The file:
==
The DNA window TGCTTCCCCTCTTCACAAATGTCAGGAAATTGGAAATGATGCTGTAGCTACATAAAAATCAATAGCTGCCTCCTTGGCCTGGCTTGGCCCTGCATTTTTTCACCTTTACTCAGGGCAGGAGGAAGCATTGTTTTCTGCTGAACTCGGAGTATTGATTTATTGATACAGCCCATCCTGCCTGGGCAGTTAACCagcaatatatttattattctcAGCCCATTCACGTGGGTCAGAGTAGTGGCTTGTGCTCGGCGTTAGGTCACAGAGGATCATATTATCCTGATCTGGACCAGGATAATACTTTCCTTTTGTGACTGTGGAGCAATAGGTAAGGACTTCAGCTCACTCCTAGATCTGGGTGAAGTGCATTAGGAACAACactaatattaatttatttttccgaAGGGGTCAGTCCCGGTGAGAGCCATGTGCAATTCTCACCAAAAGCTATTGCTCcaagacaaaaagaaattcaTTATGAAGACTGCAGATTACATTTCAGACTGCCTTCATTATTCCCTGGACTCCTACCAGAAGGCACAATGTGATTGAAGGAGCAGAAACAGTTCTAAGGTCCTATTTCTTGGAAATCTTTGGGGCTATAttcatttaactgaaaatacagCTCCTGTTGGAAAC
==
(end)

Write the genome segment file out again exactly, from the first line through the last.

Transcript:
The DNA window TGCTTCCCCTCTTCACAAATGTCAGGAAATTGGAAATGATGCTGTAGCTACATAAAAATCAATAGCTGCCTCCTTGGCCTGGCTTGGCCCTGCATTTTTTCACCTTTACTCAGGGCAGGAGGAAGCATTGTTTTCTGCTGAACTCGGAGTATTGATTTATTGATACAGCCCATCCTGCCTGGGCAGTTAACCagcaatatatttattattctcAGCCCATTCACGTGGGTCAGAGTAGTGGCTTGTGCTCGGCGTTAGGTCACAGAGGATCATATTATCCTGATCTGGACCAGGATAATACTTTCCTTTTGTGACTGTGGAGCAATAGGTAAGGACTTCAGCTCACTCCTAGATCTGGGTGAAGTGCATTAGGAACAACactaatattaatttatttttccgaAGGGGTCAGTCCCGGTGAGAGCCATGTGCAATTCTCACCAAAAGCTATTGCTCcaagacaaaaagaaattcaTTATGAAGACTGCAGATTACATTTCAGACTGCCTTCATTATTCCCTGGACTCCTACCAGAAGGCACAATGTGATTGAAGGAGCAGAAACAGTTCTAAGGTCCTATTTCTTGGAAATCTTTGGGGCTATAttcatttaactgaaaatacagCTCCTGTTGGAAAC